I am a fairly young abolitionist myself (although I have always been against the death penalty, as far back as I can remember). Therefore, from February 24 to 26, 2010, I shall be volunteering for Ensemble Contre la Peine de Mort, the organizers of the 4th World Congress Against the Death Penalty. I am going to Geneva to learn more, to understand how to fight better. Don’t you dare telling me that I should spend this money in Texas instead because this is where the fight is happening. Let me go my way too. You do not know how the activist in me will grow from this experience and how much more powerful I will be afterwards. I am proud that my native city will welcome over a thousand people for three days of international convention, and I especially look forward to hearing:
- Senator Robert Badinter, former Minister of Justice who abolished the death penalty in France (my second citizenship) on September 31, 1981.
- Joaquín José Martínez, a Spanish national wrongfully sentenced to death in Florida, who remained on death row for 4 years before being cleared and released. A private meeting with Joaquín Martínez was organized for me in Paris, thanks to Sandrine Ageorges-Skinner, Chairperson of the international committee for the Texas Coalition to Abolish the Death Penalty and representative of the TCADP at the steering committee of the World Coalition to Abolish the Death Penalty. Sandrine Ageorges-Skinner, wife of Hank Skinner, currently on Texas death row and scheduled to be executed on February 24, 2010 (on the very day of the congress’ opening) works tirelessly against this execution, but also against the Uganda death penalty bill, and executions of Iranian juveniles or homosexuals. Unfortunately, Mr. Martínez got ill and I will have to wait until I meet him in Geneva.
- Bill Pelke, President and Cofounder of Journey of Hope… from Violence to Healing, USA. On April 29, 2009, I attended a conference in Hamburg and was fortunate enough to meet Bill Pelke (A retired steelworker, Bill has dedicated his life to working for abolition of the death penalty. He shares his story of forgiveness and healing, and how he came to realize that he did not need to see someone else die in order to heal from his grandmother’s death. On May 14, 1985, Ruth Pelke, a Bible teacher, was murdered by four teenage girls. Paula Cooper who was deemed to be the ringleader was sentenced to die in the electric chair by the state of Indiana. She was fifteen-years-old at the time of the murder. Bill Pelke, after supporting her death sentence engaged on an international campaign to save Cooper’s life, who is still incarcerated but no longer in death row.). Also present that evening were Terri Steinberg (Mother of Justin Wolfe, currently on death row in Virginia since 2001, at the age of 20, for a murder he neither committed nor was present at!) and Ray Krone (A death row survivor, Ray Krone spent more than a decade in prison, some of it on Arizona death row, before DNA testing cleared his name. He is the 100th former death row inmate freed because of innocence since the reinstatement of capital punishment in the United States in 1976. He was the twelfth death row inmate whose innocence has been proven through postconviction DNA testing. Prior to his arrest, Krone had no previous criminal record, had been honorably discharged from the military, and had worked in the postal service for seven years.) This event was my first encounter with the reality of the death penalty in the USA. It was incredibly instrumental in helping me to understand capital punishment and its mechanisms, its flaws, and how crucial it is to fight it until it has been abolished.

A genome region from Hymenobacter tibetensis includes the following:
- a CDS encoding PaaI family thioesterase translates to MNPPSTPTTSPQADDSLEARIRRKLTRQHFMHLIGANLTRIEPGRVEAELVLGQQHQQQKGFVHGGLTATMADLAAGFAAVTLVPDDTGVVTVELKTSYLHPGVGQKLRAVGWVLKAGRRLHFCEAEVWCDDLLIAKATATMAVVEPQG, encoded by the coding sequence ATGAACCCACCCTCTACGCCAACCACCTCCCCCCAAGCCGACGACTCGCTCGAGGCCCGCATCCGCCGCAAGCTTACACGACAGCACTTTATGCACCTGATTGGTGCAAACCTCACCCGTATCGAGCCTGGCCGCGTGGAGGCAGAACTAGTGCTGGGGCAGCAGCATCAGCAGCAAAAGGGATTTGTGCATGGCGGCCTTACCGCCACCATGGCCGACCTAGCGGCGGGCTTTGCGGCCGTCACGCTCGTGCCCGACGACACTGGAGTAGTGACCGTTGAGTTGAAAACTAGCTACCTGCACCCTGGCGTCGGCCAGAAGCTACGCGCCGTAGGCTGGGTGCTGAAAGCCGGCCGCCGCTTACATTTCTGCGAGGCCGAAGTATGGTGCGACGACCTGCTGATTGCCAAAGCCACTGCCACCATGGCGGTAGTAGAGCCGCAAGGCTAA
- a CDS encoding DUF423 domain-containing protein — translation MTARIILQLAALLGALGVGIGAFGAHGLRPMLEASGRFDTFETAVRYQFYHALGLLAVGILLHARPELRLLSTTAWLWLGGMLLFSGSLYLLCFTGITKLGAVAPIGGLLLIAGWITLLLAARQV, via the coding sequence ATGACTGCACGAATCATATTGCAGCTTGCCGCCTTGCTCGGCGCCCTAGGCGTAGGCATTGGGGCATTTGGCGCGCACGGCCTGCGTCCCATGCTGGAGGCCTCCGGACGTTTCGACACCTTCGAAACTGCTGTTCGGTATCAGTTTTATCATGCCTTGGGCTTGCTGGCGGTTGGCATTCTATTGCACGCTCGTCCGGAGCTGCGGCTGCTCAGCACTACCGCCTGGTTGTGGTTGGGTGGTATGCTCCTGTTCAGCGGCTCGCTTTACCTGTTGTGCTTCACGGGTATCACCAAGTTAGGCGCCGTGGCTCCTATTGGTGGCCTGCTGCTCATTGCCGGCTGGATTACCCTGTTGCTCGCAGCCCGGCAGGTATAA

- Keiko Chiba (attendance tbc), Japan Minister of Justice and abolitionist, who may well play a decisive role in getting rid of the death penalty in her country.
- Shirin Ebadi, Iranian Lawyer, 2003 Peace Nobel Prize.
- Governor Bill Richardson (attendance tbc) of New Mexico (USA), who was brave enough to abolish the death penalty in his state in 2009.
- Sister Helen Prejean, most famous for her book Dead Man Walking (later turned into a movie with Susan Sarandon and Sean Penn).
You see, acceptance is not only about understanding that will all have different abilities and needs, but also to recognize the importance of learning and progressing towards being fully admitted into a group.
I guess belonging to a group has its importance from time to time in life. Sharing an identity and common beliefs makes us feel recognized. Acting together strengthens us and increases our impact. In the case of activism, it is of the utmost importance to feel the support of the group, of like-minded individuals. Sometimes, the activist feels utterly lonely. You feel as though you are screaming in the desert of passiveness and none hears, none replies, none reacts. Slowly your friends start to think that you really are doing a bit too much fuss about these criminals on death row, that all you can think or speak of is related to human rights. And wouldn’t it be better to simply just ignore these topics and focus on lovely things? Sorry. Once you have begun seeing injustice around you, once you have begun feeling that something should be done, it is hard – if not impossible – to ignore the flaws of the world we live in.